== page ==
Before London Business School, I worked as an investment analyst at IFC, the World Bank’s subsidiary focused on the private sector. I generated new business opportunities, with a focus on achieving social or environmental impact alongside financial returns in Latin America. 

I was born in Mexico City in 1994 and since I was 12, I’ve dreamed about studying in London. Being accepted at London Business School and awarded a merit scholarship was a dream come true, and evidence that with perseverance, patience and determination, everything is possible. 

One of the best things about London Business School is the high percentage of international students – above 90%. It fosters a culturally diverse environment that allows greater personal growth and encourages more tolerant and inclusive societies.

Due to stereotypes surrounding women in finance, I’ve been underestimated because of the way I look, dress, speak, and behave. During college, many doubted my ability to graduate without having any idea about my dedication, level of responsibility, and hard work.

At the beginning of my career, I worked in a company where I was the only woman. I didn’t let the minority aspect stop me from participating, raising my voice and contributing to my fullest potential. Where the percentage of women is higher, I’ve found fewer challenges.

There’s still a misconception that women who show too much determination are aggressive and that sensitivity is a sign of weakness. The advice I’d give other women is to be brave, believe in yourself, and show compassion toward others, starting with yourself.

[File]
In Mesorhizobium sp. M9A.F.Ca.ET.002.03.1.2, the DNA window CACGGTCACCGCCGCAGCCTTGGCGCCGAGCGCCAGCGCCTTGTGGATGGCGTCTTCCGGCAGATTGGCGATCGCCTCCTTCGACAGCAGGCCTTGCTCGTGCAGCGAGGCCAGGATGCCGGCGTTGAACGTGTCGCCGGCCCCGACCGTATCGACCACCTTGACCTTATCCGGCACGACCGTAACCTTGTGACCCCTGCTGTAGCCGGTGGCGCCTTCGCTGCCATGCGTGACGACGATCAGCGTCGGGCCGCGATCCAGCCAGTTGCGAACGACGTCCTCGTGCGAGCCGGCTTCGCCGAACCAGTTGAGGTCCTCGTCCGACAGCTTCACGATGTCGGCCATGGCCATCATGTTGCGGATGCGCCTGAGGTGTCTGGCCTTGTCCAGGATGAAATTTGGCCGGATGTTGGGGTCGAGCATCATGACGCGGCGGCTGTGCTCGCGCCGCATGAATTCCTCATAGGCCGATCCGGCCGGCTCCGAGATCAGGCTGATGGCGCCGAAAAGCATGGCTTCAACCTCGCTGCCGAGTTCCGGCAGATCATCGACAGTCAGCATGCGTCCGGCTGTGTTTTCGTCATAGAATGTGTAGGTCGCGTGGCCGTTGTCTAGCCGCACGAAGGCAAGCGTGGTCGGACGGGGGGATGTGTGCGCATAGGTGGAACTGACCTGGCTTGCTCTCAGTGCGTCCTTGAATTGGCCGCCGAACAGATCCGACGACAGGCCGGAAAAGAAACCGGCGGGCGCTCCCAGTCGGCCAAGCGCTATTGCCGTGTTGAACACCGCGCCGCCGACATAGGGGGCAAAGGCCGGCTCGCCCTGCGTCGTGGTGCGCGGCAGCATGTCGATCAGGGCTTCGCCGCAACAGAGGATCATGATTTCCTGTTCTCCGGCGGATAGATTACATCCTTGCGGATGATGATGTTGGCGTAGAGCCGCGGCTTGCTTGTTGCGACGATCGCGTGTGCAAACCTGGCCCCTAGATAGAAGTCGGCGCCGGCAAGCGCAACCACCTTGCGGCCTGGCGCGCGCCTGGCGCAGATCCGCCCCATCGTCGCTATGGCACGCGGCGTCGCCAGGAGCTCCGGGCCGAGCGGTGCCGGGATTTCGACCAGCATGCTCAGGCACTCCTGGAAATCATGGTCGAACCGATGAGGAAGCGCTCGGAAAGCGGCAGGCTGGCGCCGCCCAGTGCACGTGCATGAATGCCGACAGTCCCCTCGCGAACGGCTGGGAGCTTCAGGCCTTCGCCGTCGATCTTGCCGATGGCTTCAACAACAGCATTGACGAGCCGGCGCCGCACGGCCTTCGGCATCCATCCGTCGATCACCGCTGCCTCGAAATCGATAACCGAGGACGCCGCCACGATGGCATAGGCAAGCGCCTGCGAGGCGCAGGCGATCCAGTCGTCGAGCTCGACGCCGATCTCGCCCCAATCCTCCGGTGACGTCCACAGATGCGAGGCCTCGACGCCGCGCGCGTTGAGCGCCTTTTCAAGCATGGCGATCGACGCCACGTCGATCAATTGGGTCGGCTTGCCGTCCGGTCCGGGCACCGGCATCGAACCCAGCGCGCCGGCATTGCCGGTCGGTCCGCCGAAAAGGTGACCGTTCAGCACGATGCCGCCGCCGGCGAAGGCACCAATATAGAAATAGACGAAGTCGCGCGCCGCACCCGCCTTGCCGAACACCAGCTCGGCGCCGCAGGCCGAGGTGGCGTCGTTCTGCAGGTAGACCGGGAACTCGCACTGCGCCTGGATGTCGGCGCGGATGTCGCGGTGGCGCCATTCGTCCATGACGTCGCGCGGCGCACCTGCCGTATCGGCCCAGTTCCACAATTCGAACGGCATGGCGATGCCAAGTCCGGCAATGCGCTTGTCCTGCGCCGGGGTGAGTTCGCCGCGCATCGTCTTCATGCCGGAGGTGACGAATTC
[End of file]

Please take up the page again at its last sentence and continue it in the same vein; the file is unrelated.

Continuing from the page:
For the past three years, DAFNA GOOR has been Assistant Professor of Marketing at London Business School, having completing her doctoral studies at Harvard Business School

In my career, I’ve moved between industry and academia and created my own path to success. I was born in Tel Aviv, Israel. I obtained a BA in psychology from Tel Aviv University, then studied in Paris and at Harvard Business School. I worked in a mental health hospital and later worked in project management for almost a decade. 

In 2020, I became a professor of marketing at London Business School. Being in Europe brings me closer to the luxury industry, which is the core of my research. London Business School has an amazing culture and vision of leadership, bringing together different mindsets and perspectives, which feels inspiring.

I teach marketing and luxury branding to MBAs, executive MBAs and PhD students in London, Dubai and Paris. I also conduct research on topics including luxury marketing and consumer psychology. I work closely with companies such as Cartier to gain relevant insights.

It’s exciting that I have an opportunity to be part of the education of the leaders of tomorrow. I also mentor female PhD students to help them achieve their goals. Our students are destined to play a pivotal role in shaping the future of our world. It is humbling to be a part of their educational journey.

There are many women I admire and take inspiration from. It doesn’t matter what they do professionally – they always move forward, are resilient and have positive energy.